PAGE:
New Orleans Steam Spectacular By Joseph Strapac Soft Cover 64 pages.
New Orleans Steam Spectacular By Joseph Strapac Soft Cover 64 pages.
New Orleans Steam Spectacular By Joseph Strapac Soft Cover 64 pages.
New Orleans Steam Spectacular By Joseph Strapac Soft Cover 64 pages.
New Orleans Steam Spectacular By Joseph Strapac Soft Cover 64 pages.
New Orleans Steam Spectacular By Joseph Strapac Soft Cover 64 pages.
New Orleans Steam Spectacular By Joseph Strapac Soft Cover 64 pages.
New Orleans Steam Spectacular By Joseph Strapac Soft Cover 64 pages.

New Orleans Steam Spectacular By Joseph Strapac Soft Cover 64 pages.

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RailroadTreasures offers the following item:
 
New Orleans Steam Spectacular By Joseph Strapac Soft Cover 64 pages.
 
New Orleans Steam Spectacular By Joseph Strapac
Soft Cover
64 pages.
Date unknown.  1984?
Notice upper corner of the cover - removed price tag?
Black and white pictorial

TABLE OF CONTENTS
U.P. to New Orleans3
The Eugene Daylight Test21
Table showing the
  CARS OF THE LOUISIANA WORLDS FAIR DAYLIGHT25
Off to the Exposition31
Returning Home to Portland53

Every few years, it seems, we enthusiasts are treated to the sights and sounds of Southern Pacific's most famous locomotive out running again. Between 1974 and 1977, 4449 toured the country on the American Freedom Train. In 1981, it hauled passengers from Portland to Sacramento for the opening of the California State Railroad Museum. Now, in 1984, a truly ambitious roundtrip to the Louisiana World Exposition in New Orleans has just been completed, this time with an entire train turned out in appropriate red-and-orange paint. Union Pacific wanted to show its corporate flag in its expanded-by-merger territory, and chose to run a non-revenue train itself.
So this spring was a lively one for the rail enthusiast in the West. UP runs steam trains routinely, never having cut completely its ties with steam-lined cars and steam locomotives. On the other hand, it is all the more amazing that a passenger train comprised mainly of SP cars and an SP locomotive could be assembled thirteen years after the advent of Amtrak. But, thanks to the money and perseverance of innumerable sponsors (among them Roger Peck of Cascade Trailways, the Pacific Northwest Chapter of the NRHS, and Southern Pacific itself), a really good facsimile of the Daylight returned to life.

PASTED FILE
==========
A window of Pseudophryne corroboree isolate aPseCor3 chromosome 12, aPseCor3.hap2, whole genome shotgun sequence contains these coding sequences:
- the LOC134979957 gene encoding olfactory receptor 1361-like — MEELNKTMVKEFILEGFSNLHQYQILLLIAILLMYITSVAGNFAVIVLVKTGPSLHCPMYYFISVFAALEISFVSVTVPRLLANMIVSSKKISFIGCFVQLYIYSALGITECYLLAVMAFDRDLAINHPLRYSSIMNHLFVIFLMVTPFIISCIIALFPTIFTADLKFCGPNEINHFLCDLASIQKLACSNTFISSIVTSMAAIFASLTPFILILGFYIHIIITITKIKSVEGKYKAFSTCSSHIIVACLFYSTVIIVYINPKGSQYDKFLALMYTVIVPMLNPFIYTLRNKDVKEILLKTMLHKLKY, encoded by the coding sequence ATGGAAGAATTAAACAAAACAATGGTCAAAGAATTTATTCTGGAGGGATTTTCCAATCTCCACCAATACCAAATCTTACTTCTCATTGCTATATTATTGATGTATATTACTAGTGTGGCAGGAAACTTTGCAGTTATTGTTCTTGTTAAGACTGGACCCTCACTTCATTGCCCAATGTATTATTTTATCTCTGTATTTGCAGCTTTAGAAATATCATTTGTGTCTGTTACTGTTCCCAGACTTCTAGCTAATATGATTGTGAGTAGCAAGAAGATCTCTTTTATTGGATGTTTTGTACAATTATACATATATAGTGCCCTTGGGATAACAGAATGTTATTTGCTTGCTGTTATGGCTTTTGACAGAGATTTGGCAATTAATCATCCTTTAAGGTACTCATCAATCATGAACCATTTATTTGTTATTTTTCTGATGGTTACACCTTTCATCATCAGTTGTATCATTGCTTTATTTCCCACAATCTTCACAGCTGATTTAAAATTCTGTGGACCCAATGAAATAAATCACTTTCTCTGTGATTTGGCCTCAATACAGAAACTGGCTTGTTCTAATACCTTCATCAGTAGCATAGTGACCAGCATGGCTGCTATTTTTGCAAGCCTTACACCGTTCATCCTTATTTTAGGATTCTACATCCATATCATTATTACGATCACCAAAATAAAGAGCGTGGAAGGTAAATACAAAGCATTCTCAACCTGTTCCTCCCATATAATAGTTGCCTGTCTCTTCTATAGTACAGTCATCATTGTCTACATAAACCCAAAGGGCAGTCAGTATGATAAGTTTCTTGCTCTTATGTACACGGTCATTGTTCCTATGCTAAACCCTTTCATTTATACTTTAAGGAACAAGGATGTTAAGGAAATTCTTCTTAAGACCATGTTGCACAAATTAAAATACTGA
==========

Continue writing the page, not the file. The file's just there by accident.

Too many photographers to name here contributed to this book, foregoing color of a colorful subject to provide black-and-white enlargements for publication; our sincere thanks to all of you for your support.
The front cover photo was taken by John E. Shaw on May 11, 1984 between Ozol and Port Costa on upper San Pablo Bay, when the S.P. special was running from Oakland to Tracy and Fresno. Note that the auxiliary tender is missing at this point in the journey - but there isn't much in the picture that says "1984" instead of "1954!" On the rear cover, UP 8444 and train are in unfamiliar territory: who would have ever expected to find such an engine and train blasting through a cut-over sugar cane field at Bunkie, Louisiana? It's March 15th, and the UP special is on the former Texas & Pacific mainline on the last lap into New Orleans in a photo by Charles Howard. Below that is a clever illusion of two DAYLIGHTS in the San Antonio station at once, in a superb night study by 4449's fireman, Jack Wheelihan. The vignette of the neon rear drumhead is also by John Shaw.
Our title page captures both 4-8-4's in full stride in similar poses. On the left, 8444 crosses the White River Bridge near Newport. Arkansas on March 13th in a view by Dr. James P. Bell; on the right, John Shaw's camera caught 4449 on June 20th just north of King City, California. Above, both our stars were delivered in wartime and performed their final revenue duties in the 1955-57 era. Witness an extremely grimy #844 (its original number) at North Platte on December 2, 1956 in a photo from the Richard H. Kindig collection, while below that is Douglas Richter's classic study of the workaday #4449 on the southbound DAYLIGHT at San Francisco on March 25, 1952.


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